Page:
This is a standard treatment for many mental health issues and mental illnesses. I have written all about it before, and you can read the CBT article here. The theory behind this therapy helps you address your current issues; it is not interested in the past, really; it is about you now. You should get this treatment through your support network, but if not, then I suggest a CBT website called Online Therapy, and they are all about CBT.

Family Therapy

Most people with chronic mental illness have to rely on family members for help; it takes the whole family to have therapy to help their loved ones. The therapy is designed to help you and your family cope with the condition, which is not easy for those just newly diagnosed. I want to say I have found an option to go online for this therapy, but I haven’t. This type of therapy will need to be organised through your medical practitioner.

Art Therapy

I always make sure I have pencils, notepads and colouring pens to relax and try to focus on something for a short while. As someone with a chronic mental health condition, art therapy has proved a great help to me. These days you can buy numerous adult colouring books which have some fantastic pictures you can colour in. The very act of just concentrating on one thing really helps to still the mind, and it is one therapy you can do at home. However, try and get into a community art therapy session as it also opens you up to talking therapy such as CBT.

art therapy for schizophrenia

Occupational Therapy

Since the pandemic began, I have not been able to attend my occupational therapy classes. I found them very useful for learning coping mechanisms and social skills. As someone who likes a group setting for therapy, then if you are like-minded, you will gain a lot of benefit from this. Occupational therapists run various courses, normally spanning one per week over eight to ten weeks, where you are coached through alternative ways of living your life and managing your wellbeing. It gives you greater awareness. Once again, this will usually be organised by your support worker; however, occupational therapy features a lot of mindfulness and living in the moment, which is something I truly believe in.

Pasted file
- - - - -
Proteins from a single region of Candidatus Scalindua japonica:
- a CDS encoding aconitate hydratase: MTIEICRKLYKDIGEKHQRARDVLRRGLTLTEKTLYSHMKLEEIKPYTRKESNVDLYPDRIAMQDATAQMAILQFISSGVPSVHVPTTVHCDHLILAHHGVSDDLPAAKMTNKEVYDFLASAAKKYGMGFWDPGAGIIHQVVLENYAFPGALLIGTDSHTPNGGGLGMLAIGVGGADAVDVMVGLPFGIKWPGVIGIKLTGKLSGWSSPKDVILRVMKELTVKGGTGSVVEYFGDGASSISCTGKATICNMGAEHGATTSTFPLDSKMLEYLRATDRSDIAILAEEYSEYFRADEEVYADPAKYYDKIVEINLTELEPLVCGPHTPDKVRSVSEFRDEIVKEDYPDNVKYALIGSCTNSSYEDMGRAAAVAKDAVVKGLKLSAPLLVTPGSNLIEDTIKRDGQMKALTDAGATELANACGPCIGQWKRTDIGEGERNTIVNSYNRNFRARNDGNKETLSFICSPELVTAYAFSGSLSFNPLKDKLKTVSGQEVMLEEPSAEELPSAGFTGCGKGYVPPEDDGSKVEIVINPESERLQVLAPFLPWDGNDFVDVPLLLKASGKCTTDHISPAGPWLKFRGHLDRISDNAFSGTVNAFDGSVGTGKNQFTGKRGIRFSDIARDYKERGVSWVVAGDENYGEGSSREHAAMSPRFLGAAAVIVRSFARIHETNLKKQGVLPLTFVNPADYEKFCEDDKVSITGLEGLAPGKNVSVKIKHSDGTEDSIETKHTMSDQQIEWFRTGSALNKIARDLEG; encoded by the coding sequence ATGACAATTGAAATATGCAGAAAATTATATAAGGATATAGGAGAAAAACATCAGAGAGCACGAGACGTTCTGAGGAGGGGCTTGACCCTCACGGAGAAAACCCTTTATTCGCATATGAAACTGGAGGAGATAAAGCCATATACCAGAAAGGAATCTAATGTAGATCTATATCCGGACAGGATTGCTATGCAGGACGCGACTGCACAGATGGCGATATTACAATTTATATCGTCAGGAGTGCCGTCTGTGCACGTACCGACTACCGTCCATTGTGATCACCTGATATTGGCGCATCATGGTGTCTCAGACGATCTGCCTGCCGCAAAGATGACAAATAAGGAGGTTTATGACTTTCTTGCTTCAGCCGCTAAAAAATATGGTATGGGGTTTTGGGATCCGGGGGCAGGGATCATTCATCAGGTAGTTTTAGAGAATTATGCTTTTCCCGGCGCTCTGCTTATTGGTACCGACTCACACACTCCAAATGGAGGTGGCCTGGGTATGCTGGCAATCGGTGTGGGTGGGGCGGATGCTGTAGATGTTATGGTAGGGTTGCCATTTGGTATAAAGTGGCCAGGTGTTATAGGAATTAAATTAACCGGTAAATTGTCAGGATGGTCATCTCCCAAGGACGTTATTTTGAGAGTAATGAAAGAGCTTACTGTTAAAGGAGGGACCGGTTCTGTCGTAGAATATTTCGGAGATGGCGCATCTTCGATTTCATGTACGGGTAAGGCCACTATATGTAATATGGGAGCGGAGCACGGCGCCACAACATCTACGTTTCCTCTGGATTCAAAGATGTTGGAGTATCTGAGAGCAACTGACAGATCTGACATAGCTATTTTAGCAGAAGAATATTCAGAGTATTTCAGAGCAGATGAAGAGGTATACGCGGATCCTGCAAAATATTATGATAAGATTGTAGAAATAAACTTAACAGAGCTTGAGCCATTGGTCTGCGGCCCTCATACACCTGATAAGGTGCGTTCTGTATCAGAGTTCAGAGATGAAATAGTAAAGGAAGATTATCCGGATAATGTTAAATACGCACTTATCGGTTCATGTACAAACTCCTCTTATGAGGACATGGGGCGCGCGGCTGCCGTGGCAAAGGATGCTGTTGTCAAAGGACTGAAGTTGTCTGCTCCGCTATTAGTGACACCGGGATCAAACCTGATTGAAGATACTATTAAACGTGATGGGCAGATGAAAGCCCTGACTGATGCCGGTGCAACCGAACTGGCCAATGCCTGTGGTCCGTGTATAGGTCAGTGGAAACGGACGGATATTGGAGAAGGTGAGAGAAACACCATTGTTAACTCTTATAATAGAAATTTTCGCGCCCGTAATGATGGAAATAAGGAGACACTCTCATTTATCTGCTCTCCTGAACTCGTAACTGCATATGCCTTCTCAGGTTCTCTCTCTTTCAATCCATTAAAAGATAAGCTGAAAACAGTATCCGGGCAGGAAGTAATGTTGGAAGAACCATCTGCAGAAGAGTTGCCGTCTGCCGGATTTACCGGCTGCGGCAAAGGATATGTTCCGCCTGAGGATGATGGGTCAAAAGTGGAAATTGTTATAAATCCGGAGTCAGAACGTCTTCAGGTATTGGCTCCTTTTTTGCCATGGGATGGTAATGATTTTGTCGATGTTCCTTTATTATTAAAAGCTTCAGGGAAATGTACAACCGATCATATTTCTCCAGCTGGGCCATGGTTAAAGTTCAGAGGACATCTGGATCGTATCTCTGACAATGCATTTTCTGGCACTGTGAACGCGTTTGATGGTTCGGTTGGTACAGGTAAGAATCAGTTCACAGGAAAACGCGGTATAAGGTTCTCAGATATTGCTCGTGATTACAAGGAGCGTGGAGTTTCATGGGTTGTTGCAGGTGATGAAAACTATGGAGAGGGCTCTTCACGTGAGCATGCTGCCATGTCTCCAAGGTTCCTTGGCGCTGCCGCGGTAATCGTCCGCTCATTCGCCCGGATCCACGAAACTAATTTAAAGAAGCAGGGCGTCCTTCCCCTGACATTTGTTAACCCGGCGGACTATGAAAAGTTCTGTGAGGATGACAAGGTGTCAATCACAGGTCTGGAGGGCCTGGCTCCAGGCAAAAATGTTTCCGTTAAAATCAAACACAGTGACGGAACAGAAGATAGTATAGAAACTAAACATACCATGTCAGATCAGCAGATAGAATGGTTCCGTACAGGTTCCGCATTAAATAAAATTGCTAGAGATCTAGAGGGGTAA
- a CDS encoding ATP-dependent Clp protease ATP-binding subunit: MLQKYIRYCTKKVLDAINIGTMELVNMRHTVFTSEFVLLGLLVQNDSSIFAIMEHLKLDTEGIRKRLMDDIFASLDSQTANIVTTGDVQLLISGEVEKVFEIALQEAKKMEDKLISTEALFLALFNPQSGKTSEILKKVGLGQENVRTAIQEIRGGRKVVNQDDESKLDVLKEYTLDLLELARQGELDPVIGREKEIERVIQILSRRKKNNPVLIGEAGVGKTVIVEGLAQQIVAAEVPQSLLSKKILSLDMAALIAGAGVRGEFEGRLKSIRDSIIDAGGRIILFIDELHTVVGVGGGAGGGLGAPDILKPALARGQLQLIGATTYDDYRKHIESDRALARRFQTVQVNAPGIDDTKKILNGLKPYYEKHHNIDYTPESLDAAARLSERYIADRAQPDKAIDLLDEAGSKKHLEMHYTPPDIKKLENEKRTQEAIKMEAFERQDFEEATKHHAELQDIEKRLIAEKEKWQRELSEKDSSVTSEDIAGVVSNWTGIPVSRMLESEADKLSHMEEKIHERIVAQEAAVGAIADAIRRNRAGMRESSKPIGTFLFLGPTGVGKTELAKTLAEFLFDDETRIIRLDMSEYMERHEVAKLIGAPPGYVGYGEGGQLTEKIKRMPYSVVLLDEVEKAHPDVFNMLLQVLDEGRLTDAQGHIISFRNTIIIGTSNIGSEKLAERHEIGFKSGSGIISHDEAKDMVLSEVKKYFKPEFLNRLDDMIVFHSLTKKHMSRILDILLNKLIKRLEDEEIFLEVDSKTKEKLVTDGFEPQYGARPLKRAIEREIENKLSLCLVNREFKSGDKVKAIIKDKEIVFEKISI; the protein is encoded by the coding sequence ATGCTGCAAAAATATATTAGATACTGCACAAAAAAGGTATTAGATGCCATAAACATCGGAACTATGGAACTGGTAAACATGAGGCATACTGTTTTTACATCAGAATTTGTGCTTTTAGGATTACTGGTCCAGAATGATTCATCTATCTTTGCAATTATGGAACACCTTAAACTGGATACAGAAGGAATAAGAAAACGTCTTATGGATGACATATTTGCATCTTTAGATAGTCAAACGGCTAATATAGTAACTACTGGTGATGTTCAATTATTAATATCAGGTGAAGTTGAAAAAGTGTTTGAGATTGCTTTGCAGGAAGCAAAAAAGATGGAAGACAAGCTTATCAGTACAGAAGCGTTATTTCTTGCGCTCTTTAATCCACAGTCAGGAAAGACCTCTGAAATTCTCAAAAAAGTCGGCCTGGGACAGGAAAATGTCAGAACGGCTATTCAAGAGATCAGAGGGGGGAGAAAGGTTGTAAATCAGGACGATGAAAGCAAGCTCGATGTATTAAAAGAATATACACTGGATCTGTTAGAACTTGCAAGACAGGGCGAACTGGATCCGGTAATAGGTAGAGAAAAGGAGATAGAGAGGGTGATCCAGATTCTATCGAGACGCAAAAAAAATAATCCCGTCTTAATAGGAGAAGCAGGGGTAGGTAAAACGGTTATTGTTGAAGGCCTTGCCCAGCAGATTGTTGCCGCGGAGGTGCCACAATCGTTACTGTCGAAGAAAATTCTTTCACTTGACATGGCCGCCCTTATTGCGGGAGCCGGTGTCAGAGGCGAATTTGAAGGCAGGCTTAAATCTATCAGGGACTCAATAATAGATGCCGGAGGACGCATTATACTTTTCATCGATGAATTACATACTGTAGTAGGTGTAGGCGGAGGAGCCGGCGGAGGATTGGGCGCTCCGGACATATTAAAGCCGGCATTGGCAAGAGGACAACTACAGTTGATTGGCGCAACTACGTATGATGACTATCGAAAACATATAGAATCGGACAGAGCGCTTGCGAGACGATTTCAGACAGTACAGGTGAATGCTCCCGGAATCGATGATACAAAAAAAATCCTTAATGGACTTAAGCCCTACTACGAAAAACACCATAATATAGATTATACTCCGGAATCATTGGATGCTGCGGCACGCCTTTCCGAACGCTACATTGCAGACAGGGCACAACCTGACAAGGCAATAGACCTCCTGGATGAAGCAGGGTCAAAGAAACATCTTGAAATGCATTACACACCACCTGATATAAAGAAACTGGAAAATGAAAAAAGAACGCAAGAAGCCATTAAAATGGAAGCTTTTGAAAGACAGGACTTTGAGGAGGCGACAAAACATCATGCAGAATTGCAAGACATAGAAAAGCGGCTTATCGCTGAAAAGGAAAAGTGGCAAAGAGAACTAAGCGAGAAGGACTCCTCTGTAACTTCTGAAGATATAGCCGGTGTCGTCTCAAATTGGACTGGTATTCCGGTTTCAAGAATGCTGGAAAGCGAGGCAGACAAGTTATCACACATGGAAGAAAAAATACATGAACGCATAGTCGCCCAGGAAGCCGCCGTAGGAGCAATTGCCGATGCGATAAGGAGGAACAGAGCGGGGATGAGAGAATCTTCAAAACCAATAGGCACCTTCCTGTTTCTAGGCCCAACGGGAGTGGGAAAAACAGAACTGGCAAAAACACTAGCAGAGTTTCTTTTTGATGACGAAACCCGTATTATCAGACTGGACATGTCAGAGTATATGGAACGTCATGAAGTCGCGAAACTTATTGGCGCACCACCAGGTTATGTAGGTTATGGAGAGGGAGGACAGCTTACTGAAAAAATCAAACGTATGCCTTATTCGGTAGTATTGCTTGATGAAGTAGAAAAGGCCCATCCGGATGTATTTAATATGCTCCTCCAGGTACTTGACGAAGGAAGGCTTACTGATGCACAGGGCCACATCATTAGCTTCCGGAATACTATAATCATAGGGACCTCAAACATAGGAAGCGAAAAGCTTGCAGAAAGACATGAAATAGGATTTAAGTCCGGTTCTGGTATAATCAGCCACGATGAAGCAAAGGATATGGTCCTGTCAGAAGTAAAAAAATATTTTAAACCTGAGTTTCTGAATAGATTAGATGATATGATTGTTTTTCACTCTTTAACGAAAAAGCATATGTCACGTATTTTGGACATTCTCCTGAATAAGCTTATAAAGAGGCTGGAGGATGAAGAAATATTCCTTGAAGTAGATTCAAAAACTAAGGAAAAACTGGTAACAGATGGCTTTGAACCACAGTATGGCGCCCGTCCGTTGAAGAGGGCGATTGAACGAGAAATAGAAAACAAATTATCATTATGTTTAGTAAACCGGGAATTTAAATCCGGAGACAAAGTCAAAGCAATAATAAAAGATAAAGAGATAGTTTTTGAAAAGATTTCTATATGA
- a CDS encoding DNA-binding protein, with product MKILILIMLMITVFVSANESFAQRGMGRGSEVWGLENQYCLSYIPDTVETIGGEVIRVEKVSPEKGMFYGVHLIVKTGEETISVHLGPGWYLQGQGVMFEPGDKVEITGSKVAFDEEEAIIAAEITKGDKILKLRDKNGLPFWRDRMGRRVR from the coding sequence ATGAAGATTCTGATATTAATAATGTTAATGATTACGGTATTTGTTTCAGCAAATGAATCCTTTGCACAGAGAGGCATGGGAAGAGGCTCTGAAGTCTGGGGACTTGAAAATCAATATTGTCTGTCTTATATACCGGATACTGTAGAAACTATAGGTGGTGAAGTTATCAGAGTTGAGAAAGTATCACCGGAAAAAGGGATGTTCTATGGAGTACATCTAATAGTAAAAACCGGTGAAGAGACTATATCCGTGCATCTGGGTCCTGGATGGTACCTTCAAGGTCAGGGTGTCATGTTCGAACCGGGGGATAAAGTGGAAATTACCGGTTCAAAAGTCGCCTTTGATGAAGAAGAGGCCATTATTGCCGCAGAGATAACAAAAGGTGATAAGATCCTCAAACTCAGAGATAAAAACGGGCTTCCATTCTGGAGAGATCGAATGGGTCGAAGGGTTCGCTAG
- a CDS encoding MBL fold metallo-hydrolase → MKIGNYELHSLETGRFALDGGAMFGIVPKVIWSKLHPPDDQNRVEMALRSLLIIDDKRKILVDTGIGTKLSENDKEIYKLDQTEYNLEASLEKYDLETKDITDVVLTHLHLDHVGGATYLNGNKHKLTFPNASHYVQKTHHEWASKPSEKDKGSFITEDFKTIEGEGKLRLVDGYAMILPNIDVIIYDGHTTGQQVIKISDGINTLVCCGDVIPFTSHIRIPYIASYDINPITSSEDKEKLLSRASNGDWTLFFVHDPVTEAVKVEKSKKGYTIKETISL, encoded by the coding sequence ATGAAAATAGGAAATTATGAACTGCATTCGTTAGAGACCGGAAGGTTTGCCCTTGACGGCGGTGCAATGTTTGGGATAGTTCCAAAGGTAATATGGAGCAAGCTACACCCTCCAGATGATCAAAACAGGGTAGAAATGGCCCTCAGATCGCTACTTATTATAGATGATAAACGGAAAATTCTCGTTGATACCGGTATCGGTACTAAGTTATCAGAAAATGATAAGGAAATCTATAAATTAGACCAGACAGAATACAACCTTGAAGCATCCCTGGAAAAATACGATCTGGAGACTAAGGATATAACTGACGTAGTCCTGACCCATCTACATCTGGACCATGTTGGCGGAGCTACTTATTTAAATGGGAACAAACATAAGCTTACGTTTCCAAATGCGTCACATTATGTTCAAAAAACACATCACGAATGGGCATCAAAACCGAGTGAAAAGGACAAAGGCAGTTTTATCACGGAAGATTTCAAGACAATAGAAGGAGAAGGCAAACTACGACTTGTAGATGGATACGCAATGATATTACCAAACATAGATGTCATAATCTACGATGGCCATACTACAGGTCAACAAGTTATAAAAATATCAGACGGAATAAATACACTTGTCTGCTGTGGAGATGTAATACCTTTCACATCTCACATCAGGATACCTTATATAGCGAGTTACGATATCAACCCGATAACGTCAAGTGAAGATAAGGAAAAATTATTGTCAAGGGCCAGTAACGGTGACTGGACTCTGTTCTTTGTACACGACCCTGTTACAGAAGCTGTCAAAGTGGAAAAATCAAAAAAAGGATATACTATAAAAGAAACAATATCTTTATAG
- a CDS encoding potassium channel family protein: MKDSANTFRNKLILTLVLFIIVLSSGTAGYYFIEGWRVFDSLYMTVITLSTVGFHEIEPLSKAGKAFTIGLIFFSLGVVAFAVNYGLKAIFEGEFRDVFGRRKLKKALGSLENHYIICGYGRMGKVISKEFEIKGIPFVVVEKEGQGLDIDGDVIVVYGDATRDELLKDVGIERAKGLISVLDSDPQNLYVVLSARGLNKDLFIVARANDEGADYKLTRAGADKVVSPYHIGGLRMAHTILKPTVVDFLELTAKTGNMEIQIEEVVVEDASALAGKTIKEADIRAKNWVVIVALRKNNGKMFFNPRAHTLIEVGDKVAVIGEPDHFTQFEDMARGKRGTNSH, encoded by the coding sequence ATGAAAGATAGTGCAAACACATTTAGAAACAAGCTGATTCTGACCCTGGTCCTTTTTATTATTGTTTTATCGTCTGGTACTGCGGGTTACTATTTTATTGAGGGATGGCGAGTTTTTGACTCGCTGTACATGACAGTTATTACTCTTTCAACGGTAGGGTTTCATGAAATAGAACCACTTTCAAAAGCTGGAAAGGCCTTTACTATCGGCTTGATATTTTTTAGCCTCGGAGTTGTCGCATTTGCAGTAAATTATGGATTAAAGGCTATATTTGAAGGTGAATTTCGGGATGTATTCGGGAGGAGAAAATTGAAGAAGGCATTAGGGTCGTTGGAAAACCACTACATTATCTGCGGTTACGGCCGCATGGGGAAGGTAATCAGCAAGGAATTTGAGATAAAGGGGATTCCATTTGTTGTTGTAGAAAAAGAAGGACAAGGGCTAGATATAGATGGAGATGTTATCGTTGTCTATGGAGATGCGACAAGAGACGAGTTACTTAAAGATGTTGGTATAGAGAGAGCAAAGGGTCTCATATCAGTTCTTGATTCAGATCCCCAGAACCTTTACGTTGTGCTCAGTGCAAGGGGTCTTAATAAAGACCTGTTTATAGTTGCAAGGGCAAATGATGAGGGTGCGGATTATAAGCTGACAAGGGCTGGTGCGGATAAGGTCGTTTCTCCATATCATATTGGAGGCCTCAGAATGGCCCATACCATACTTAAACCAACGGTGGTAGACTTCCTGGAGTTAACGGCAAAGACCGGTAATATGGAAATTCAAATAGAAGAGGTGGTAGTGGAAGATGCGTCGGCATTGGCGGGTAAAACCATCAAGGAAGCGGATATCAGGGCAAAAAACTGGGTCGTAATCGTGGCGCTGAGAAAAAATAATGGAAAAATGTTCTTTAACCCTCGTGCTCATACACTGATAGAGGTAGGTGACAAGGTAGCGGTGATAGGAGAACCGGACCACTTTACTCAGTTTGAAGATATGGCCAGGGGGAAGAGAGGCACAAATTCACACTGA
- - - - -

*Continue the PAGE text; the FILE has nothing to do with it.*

You can view my tea meditation or the raisin technique to help with mindfulness.


Often seen as traditional therapy and one which had been hijacked by life coaches and the such, it can, if provided by an authentic psychotherapist prove to be beneficial for schizophrenia and bipolar disorder, for that matter. According to Sigmund Freud, who created the therapy, he hoped that with medical advancement, his theories of the subconscious mind would prove it to be useful for schizophrenia.

If you are going to undertake this therapy, make sure the therapist has been trained fully and currently sees other clients with schizophrenia. Some have not had any training with more chronic conditions.

For the UK, check out the professional body of psychotherapists here. And if you are in another country, type in psychotherapy professional bodies, and you should get a list of accredited therapists in your area.

I hope these suggestions will be of help to you and if you have been treated via an alternative therapy, please leave them in the comments below; it would be great for other visitors to know and for me.

Peace & Blessings

Lou x

Lou Farrell

Welcome to the mental health blog of Lou Farrell. I am a writer and copywriter who pens all manner of articles relating to mental wellness and mental illness. I write about my own experiences and the knowledge I have gained over the years as someone who has bipolar disorder. I hope you enjoy the website :-)